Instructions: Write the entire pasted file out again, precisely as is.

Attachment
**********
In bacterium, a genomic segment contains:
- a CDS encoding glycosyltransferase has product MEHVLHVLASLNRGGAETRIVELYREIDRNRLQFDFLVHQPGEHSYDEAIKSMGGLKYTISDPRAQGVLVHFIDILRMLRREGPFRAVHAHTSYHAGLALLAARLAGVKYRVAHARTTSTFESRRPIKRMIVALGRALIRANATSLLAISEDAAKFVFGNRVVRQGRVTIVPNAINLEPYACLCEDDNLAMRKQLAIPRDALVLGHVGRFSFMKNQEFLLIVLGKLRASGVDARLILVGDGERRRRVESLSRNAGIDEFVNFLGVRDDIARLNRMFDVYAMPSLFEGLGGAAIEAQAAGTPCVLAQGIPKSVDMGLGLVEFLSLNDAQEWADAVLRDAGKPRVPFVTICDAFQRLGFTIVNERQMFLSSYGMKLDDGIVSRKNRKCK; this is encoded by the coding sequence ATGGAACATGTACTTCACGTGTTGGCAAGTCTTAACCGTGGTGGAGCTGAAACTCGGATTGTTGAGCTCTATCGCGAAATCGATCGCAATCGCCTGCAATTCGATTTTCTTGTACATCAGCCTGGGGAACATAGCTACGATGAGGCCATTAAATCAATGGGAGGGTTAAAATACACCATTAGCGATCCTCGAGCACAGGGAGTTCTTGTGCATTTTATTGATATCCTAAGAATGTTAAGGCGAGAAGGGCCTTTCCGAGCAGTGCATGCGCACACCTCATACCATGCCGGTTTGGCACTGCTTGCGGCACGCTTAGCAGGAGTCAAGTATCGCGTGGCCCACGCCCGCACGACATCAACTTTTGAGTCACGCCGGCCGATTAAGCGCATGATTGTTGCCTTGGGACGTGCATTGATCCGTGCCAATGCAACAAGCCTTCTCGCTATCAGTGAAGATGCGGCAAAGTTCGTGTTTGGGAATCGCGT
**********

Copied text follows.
In bacterium, a genomic segment contains:
- a CDS encoding glycosyltransferase has product MEHVLHVLASLNRGGAETRIVELYREIDRNRLQFDFLVHQPGEHSYDEAIKSMGGLKYTISDPRAQGVLVHFIDILRMLRREGPFRAVHAHTSYHAGLALLAARLAGVKYRVAHARTTSTFESRRPIKRMIVALGRALIRANATSLLAISEDAAKFVFGNRVVRQGRVTIVPNAINLEPYACLCEDDNLAMRKQLAIPRDALVLGHVGRFSFMKNQEFLLIVLGKLRASGVDARLILVGDGERRRRVESLSRNAGIDEFVNFLGVRDDIARLNRMFDVYAMPSLFEGLGGAAIEAQAAGTPCVLAQGIPKSVDMGLGLVEFLSLNDAQEWADAVLRDAGKPRVPFVTICDAFQRLGFTIVNERQMFLSSYGMKLDDGIVSRKNRKCK; this is encoded by the coding sequence ATGGAACATGTACTTCACGTGTTGGCAAGTCTTAACCGTGGTGGAGCTGAAACTCGGATTGTTGAGCTCTATCGCGAAATCGATCGCAATCGCCTGCAATTCGATTTTCTTGTACATCAGCCTGGGGAACATAGCTACGATGAGGCCATTAAATCAATGGGAGGGTTAAAATACACCATTAGCGATCCTCGAGCACAGGGAGTTCTTGTGCATTTTATTGATATCCTAAGAATGTTAAGGCGAGAAGGGCCTTTCCGAGCAGTGCATGCGCACACCTCATACCATGCCGGTTTGGCACTGCTTGCGGCACGCTTAGCAGGAGTCAAGTATCGCGTGGCCCACGCCCGCACGACATCAACTTTTGAGTCACGCCGGCCGATTAAGCGCATGATTGTTGCCTTGGGACGTGCATTGATCCGTGCCAATGCAACAAGCCTTCTCGCTATCAGTGAAGATGCGGCAAAGTTCGTGTTTGGGAATCGCGT